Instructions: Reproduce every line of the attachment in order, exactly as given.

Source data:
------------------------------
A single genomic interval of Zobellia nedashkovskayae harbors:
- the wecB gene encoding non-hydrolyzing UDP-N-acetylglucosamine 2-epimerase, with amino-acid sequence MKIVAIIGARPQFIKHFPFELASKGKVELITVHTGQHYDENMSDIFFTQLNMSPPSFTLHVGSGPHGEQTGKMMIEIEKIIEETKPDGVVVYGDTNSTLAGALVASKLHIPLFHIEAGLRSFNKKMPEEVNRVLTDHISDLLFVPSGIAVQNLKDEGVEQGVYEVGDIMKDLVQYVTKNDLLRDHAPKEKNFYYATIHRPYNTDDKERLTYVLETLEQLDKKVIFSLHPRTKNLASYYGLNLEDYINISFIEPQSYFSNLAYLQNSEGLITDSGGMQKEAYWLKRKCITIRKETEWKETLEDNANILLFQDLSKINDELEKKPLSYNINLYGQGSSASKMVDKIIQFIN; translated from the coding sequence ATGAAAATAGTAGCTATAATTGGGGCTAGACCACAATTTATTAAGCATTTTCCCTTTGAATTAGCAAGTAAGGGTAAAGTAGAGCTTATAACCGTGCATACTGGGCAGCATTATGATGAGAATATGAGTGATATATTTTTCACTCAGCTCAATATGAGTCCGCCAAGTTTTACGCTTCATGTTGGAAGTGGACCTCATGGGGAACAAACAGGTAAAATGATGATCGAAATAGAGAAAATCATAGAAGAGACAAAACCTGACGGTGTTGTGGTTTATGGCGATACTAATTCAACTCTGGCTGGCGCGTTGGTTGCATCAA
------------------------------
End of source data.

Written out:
A single genomic interval of Zobellia nedashkovskayae harbors:
- the wecB gene encoding non-hydrolyzing UDP-N-acetylglucosamine 2-epimerase, with amino-acid sequence MKIVAIIGARPQFIKHFPFELASKGKVELITVHTGQHYDENMSDIFFTQLNMSPPSFTLHVGSGPHGEQTGKMMIEIEKIIEETKPDGVVVYGDTNSTLAGALVASKLHIPLFHIEAGLRSFNKKMPEEVNRVLTDHISDLLFVPSGIAVQNLKDEGVEQGVYEVGDIMKDLVQYVTKNDLLRDHAPKEKNFYYATIHRPYNTDDKERLTYVLETLEQLDKKVIFSLHPRTKNLASYYGLNLEDYINISFIEPQSYFSNLAYLQNSEGLITDSGGMQKEAYWLKRKCITIRKETEWKETLEDNANILLFQDLSKINDELEKKPLSYNINLYGQGSSASKMVDKIIQFIN; translated from the coding sequence ATGAAAATAGTAGCTATAATTGGGGCTAGACCACAATTTATTAAGCATTTTCCCTTTGAATTAGCAAGTAAGGGTAAAGTAGAGCTTATAACCGTGCATACTGGGCAGCATTATGATGAGAATATGAGTGATATATTTTTCACTCAGCTCAATATGAGTCCGCCAAGTTTTACGCTTCATGTTGGAAGTGGACCTCATGGGGAACAAACAGGTAAAATGATGATCGAAATAGAGAAAATCATAGAAGAGACAAAACCTGACGGTGTTGTGGTTTATGGCGATACTAATTCAACTCTGGCTGGCGCGTTGGTTGCATCAA